Our society is not set up like this. Small farmers are constantly losing their lands to the big corporations who are accumulating at the great cost to the poor. Small companies lose their business to bigger companies. The rich are getting richer and the poor are getting poorer, especially in this country.  815 million people of the 7.6 billion people in the world, or 10.7%, were suffering from chronic undernourishment in 2016.  . In the United States, More than 13 million children in the United States live in "food insecure" homes.  In California, a Forbes study said 1/3 of all families here struggle to meet basic needs .  Poorer countries are often stuck in a vicious debt trap in which they cannot afford to repay their national debts without neglecting their people’s basic needs.  For instance, in 2005/06, Kenya’s budget for debt payments was as much as for water, health, agriculture, roads, transportation, and finance combined.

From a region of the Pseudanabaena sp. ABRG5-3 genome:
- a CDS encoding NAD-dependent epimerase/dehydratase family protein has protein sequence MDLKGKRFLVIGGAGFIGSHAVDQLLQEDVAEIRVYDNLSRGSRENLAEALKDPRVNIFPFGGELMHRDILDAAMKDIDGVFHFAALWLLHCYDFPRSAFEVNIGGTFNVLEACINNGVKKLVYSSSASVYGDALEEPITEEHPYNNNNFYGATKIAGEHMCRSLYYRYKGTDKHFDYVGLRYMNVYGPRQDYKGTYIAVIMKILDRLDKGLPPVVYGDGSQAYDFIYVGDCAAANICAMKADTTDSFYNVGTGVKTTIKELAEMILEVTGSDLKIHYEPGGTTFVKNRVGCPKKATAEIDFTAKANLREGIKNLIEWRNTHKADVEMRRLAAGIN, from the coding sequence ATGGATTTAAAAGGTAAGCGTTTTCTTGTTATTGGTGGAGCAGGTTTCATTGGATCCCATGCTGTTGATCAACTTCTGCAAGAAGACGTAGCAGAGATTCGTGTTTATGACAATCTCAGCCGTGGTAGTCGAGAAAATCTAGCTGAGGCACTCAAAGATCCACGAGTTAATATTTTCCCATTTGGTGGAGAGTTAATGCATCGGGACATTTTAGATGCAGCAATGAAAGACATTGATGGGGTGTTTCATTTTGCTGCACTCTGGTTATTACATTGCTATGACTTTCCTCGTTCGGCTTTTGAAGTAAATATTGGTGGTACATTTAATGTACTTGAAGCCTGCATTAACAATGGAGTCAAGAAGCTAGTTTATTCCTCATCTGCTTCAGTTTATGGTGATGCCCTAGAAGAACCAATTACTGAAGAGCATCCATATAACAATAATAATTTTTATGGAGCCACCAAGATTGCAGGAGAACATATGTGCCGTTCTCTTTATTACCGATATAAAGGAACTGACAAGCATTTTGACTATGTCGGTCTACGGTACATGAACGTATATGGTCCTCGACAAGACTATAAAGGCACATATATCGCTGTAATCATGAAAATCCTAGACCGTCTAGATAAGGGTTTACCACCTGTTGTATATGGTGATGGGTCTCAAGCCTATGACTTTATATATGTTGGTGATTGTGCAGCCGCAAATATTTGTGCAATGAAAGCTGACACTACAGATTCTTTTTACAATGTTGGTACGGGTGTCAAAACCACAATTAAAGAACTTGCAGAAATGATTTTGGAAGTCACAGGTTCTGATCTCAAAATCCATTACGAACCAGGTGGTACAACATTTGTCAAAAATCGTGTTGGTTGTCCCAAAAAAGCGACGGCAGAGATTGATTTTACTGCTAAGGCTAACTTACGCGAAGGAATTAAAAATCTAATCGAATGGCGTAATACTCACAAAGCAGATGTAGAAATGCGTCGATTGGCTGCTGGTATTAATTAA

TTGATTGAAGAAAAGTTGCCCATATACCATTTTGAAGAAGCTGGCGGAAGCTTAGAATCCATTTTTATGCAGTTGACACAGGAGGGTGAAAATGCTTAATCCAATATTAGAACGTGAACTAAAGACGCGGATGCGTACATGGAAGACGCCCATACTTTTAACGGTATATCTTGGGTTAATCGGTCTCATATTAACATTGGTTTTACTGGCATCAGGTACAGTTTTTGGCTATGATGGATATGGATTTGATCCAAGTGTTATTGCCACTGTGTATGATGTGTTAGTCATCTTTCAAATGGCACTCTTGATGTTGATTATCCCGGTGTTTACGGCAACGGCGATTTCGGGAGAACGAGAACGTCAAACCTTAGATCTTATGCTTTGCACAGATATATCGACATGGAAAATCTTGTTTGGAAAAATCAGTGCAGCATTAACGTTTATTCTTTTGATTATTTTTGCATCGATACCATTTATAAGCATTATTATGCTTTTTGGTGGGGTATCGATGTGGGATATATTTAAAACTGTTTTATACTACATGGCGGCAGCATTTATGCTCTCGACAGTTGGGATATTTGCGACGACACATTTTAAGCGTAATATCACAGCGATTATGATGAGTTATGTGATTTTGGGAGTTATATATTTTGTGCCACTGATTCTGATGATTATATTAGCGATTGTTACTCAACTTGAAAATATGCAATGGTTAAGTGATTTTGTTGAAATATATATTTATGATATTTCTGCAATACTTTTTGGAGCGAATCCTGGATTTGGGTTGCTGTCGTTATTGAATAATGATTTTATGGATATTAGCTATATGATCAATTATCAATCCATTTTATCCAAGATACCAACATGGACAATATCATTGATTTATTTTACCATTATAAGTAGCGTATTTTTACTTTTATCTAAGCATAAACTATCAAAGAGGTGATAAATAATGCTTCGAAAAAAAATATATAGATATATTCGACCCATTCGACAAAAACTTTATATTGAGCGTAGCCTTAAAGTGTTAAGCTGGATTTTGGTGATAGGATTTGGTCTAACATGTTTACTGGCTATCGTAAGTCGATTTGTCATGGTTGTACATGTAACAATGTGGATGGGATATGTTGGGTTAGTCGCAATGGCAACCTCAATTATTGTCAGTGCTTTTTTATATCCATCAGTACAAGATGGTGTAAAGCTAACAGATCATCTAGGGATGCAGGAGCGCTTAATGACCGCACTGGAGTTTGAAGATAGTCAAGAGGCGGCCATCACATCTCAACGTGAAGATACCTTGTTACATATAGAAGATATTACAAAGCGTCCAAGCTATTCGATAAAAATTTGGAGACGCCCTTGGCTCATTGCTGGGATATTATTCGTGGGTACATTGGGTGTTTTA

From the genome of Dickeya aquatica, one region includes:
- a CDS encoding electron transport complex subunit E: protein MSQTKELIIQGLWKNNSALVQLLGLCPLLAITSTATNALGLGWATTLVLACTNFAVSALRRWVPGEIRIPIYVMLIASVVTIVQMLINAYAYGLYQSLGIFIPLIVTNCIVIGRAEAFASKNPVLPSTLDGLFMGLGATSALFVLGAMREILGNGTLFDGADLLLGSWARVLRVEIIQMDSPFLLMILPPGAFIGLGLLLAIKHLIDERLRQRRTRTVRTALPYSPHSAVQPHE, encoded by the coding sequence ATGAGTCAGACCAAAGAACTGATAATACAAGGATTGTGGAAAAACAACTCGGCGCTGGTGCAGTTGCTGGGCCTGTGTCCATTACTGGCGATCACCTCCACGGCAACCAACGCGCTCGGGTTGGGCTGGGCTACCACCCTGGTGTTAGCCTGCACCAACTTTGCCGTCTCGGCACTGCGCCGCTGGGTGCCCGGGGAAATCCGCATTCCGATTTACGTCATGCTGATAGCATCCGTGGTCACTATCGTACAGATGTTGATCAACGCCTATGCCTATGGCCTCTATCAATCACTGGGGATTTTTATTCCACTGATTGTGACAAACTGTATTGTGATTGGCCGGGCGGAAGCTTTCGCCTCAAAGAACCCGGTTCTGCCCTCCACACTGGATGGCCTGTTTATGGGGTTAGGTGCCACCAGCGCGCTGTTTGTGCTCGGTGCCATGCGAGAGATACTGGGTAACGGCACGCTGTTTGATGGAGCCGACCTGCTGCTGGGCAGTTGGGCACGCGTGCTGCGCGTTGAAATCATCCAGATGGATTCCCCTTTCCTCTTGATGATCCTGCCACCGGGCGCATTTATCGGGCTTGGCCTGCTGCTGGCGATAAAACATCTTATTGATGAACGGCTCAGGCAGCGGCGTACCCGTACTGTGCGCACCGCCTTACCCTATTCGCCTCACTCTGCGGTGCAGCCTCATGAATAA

At the same time as in our churches we ask people to tithe ten percent of their incomes - to give ten percent to the care of others, of the world, of creation, our federal budget gives less than one percent to the care of the poor.  Less than one percent.